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Can a worker with a skin disorder qualify for SSD benefits?

On Behalf of | Feb 22, 2018 | Social Security Disability Benefits For Illnesses

A skin disorder or injury can be more than uncomfortable or unattractive. It can be debilitating. When such an impairment affects one’s ability to work, it can be financially destructive. Fortunately, workers in Georgia have all contributed to the Social Security Disability Insurance (SSDI) program. In cases their ability to work is impaired for a long period of time, a worker may qualify for SSDI Benefits for injuries to or disorders of their skin.

For a skin disorder or injury to qualify for benefits, it must fall within the Social Security Administration’s (SSA) specific government guidelines. The guidelines contain a list of several specific disorders, such as dermatitis and burns, but there is also considerable room to assess a disorder or injury based on whether it’s chronic or acute, how it affects function and how treatable it is. All impairments must be supported by medical evidence.

The SSA will make a benefits decision by determining the severity of a claimant’s skin disorder and how it affects their ability to function in a normal manner. Among other things, SSA will look at how extensive skin lesions may be, the frequency of flare-ups, pain, other symptoms experienced and how the disorder is being treated. Burns, disorders that affect joint mobility or that occur on the palms of hands or soles of feet are examples of maladies that may qualify.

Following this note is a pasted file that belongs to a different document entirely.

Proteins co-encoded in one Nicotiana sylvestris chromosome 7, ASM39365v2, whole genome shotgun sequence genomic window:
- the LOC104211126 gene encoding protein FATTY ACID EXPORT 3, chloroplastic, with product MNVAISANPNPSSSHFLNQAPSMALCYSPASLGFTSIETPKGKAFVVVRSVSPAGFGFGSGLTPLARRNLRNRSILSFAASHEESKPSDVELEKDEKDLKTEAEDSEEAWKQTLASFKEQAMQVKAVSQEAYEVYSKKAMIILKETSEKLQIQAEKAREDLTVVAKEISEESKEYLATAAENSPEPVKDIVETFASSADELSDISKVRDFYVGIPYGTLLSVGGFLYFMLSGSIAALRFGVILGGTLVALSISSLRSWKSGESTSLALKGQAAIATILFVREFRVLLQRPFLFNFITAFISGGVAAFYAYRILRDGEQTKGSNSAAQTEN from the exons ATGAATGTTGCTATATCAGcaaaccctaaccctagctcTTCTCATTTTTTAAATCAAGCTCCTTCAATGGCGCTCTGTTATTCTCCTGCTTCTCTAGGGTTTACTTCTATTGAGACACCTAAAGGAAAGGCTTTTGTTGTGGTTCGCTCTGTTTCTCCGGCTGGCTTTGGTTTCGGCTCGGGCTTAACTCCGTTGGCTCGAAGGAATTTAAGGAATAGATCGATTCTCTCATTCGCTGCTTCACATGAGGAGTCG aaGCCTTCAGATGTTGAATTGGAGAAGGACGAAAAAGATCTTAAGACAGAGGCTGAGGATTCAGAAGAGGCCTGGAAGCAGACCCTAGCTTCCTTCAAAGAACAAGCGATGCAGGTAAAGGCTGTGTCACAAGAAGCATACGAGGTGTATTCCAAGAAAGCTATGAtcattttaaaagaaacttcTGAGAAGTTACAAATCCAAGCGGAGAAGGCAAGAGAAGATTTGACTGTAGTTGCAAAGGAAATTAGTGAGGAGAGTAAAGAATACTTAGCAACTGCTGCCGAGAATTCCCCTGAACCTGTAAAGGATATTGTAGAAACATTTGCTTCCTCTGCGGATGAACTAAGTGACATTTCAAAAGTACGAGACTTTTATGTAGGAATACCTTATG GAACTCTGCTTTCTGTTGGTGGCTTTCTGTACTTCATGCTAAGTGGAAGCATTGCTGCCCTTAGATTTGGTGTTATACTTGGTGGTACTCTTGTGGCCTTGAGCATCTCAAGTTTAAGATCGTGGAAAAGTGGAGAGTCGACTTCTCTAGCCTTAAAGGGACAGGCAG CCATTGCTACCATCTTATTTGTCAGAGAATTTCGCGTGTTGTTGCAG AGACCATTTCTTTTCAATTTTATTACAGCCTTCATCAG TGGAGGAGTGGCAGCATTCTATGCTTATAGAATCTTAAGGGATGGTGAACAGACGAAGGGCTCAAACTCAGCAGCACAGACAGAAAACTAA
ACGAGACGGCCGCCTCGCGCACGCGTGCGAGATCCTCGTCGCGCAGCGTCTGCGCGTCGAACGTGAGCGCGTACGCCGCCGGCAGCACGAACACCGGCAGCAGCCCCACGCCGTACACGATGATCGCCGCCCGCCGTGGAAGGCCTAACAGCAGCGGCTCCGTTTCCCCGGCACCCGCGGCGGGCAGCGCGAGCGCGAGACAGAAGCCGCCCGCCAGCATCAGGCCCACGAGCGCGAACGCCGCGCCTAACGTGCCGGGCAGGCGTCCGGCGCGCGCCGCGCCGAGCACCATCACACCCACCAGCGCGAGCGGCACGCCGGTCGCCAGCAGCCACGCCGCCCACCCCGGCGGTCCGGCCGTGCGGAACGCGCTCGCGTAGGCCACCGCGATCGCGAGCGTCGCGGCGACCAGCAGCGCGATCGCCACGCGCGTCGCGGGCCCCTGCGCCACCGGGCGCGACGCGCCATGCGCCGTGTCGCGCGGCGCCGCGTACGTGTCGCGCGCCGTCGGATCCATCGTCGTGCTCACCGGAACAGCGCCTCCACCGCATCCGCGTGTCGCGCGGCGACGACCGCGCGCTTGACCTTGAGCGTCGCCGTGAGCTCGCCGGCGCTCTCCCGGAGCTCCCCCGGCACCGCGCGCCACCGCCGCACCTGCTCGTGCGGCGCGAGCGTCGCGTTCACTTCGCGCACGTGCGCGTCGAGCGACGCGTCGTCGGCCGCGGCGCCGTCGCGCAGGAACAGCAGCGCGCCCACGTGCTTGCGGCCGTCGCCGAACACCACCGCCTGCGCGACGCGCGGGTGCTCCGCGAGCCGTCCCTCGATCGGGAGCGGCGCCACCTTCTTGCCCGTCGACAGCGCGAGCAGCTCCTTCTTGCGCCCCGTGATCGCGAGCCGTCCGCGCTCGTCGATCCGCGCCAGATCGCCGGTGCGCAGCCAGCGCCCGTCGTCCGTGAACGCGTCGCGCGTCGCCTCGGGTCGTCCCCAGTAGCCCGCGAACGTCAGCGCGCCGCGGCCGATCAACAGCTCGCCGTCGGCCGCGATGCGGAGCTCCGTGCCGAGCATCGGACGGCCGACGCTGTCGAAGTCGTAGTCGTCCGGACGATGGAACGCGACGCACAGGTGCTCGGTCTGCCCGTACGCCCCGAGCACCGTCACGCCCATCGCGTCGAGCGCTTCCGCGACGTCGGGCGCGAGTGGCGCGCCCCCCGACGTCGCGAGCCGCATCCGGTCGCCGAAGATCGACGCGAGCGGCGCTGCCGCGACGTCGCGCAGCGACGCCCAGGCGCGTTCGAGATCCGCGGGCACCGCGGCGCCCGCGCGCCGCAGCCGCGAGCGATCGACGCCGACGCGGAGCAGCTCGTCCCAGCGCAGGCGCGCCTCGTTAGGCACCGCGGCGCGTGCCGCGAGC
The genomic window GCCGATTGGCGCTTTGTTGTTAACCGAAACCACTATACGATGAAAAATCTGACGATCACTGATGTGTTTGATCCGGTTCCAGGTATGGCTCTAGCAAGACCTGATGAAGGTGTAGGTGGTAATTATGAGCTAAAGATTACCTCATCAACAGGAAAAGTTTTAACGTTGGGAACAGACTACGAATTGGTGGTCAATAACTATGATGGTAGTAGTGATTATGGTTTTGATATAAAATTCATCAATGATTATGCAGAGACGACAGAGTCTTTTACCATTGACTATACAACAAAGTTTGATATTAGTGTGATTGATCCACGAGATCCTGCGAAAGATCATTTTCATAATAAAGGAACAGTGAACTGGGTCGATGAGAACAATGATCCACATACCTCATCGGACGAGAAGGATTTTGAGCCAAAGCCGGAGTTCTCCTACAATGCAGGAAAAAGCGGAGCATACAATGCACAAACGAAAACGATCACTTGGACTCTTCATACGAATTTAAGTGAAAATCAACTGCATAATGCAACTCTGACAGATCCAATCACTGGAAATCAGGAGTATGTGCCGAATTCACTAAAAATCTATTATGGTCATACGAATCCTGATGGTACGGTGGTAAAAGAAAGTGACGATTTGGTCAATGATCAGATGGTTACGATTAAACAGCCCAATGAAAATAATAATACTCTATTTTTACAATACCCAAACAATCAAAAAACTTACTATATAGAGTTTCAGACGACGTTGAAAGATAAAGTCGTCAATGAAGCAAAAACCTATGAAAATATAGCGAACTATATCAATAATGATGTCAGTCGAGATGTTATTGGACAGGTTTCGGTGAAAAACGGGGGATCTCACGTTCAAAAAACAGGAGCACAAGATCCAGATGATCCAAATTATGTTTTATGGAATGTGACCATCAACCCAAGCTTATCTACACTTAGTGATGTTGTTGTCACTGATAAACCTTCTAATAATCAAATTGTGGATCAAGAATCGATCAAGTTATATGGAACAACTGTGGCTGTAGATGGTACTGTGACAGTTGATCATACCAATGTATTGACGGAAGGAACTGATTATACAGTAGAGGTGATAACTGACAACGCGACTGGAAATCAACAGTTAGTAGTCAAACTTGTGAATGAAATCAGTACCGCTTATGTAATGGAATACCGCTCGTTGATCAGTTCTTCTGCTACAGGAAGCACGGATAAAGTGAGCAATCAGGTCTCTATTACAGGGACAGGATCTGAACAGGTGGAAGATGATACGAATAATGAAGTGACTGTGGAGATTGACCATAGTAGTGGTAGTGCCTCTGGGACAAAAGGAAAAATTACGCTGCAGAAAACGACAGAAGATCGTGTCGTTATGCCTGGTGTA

Unfortunately, the application process for SSDI benefits can be lengthy, confusing and sometimes, frustrating — especially if a claimant requires a hearing before qualifying for benefits. A recent report from the Government Accountability Office recently found that applicants with a representative were three times more likely to be awarded benefits than unrepresented claimants. For this reason, it can be important to involve a seasoned SSDI benefits attorney at the beginning of the process.

Source:, “8.00 Skin Disorders – Adult,” accessed on Feb. 18, 2018


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